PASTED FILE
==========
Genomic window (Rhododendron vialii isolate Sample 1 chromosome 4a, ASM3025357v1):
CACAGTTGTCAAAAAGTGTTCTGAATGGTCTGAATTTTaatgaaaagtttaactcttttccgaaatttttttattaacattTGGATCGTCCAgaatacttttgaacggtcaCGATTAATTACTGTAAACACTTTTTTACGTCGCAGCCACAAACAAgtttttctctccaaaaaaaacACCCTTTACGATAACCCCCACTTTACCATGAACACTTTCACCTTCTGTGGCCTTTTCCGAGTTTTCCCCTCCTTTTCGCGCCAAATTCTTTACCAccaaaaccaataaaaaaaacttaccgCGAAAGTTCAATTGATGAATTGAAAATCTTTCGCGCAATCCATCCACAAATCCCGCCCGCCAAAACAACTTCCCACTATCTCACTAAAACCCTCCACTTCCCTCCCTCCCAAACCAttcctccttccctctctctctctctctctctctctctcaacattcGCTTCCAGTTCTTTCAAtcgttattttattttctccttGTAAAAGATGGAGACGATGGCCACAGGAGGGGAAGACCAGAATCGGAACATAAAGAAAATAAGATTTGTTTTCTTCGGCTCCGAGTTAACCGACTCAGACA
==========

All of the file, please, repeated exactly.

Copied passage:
Genomic window (Rhododendron vialii isolate Sample 1 chromosome 4a, ASM3025357v1):
CACAGTTGTCAAAAAGTGTTCTGAATGGTCTGAATTTTaatgaaaagtttaactcttttccgaaatttttttattaacattTGGATCGTCCAgaatacttttgaacggtcaCGATTAATTACTGTAAACACTTTTTTACGTCGCAGCCACAAACAAgtttttctctccaaaaaaaacACCCTTTACGATAACCCCCACTTTACCATGAACACTTTCACCTTCTGTGGCCTTTTCCGAGTTTTCCCCTCCTTTTCGCGCCAAATTCTTTACCAccaaaaccaataaaaaaaacttaccgCGAAAGTTCAATTGATGAATTGAAAATCTTTCGCGCAATCCATCCACAAATCCCGCCCGCCAAAACAACTTCCCACTATCTCACTAAAACCCTCCACTTCCCTCCCTCCCAAACCAttcctccttccctctctctctctctctctctctctctcaacattcGCTTCCAGTTCTTTCAAtcgttattttattttctccttGTAAAAGATGGAGACGATGGCCACAGGAGGGGAAGACCAGAATCGGAACATAAAGAAAATAAGATTTGTTTTCTTCGGCTCCGAGTTAACCGACTCAGACA